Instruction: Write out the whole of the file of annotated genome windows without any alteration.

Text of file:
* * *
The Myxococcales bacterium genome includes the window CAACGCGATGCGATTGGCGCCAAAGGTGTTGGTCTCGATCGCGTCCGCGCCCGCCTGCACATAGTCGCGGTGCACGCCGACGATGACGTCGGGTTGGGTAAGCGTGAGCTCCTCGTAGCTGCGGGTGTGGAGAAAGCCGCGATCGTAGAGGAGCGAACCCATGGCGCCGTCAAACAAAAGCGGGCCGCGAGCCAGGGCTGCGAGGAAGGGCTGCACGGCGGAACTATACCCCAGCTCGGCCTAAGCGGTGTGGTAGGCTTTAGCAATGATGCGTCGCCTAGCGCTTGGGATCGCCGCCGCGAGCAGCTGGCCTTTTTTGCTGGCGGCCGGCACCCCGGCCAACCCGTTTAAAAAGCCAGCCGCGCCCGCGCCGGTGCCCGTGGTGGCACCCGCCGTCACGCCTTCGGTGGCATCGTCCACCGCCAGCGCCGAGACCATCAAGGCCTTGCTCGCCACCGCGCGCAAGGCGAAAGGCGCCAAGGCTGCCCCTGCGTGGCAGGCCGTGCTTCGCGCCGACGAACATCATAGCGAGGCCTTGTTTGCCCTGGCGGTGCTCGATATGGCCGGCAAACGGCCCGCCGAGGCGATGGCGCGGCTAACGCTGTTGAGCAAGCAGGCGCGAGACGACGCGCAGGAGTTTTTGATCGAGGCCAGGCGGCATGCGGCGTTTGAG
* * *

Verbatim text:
The Myxococcales bacterium genome includes the window CAACGCGATGCGATTGGCGCCAAAGGTGTTGGTCTCGATCGCGTCCGCGCCCGCCTGCACATAGTCGCGGTGCACGCCGACGATGACGTCGGGTTGGGTAAGCGTGAGCTCCTCGTAGCTGCGGGTGTGGAGAAAGCCGCGATCGTAGAGGAGCGAACCCATGGCGCCGTCAAACAAAAGCGGGCCGCGAGCCAGGGCTGCGAGGAAGGGCTGCACGGCGGAACTATACCCCAGCTCGGCCTAAGCGGTGTGGTAGGCTTTAGCAATGATGCGTCGCCTAGCGCTTGGGATCGCCGCCGCGAGCAGCTGGCCTTTTTTGCTGGCGGCCGGCACCCCGGCCAACCCGTTTAAAAAGCCAGCCGCGCCCGCGCCGGTGCCCGTGGTGGCACCCGCCGTCACGCCTTCGGTGGCATCGTCCACCGCCAGCGCCGAGACCATCAAGGCCTTGCTCGCCACCGCGCGCAAGGCGAAAGGCGCCAAGGCTGCCCCTGCGTGGCAGGCCGTGCTTCGCGCCGACGAACATCATAGCGAGGCCTTGTTTGCCCTGGCGGTGCTCGATATGGCCGGCAAACGGCCCGCCGAGGCGATGGCGCGGCTAACGCTGTTGAGCAAGCAGGCGCGAGACGACGCGCAGGAGTTTTTGATCGAGGCCAGGCGGCATGCGGCGTTTGAG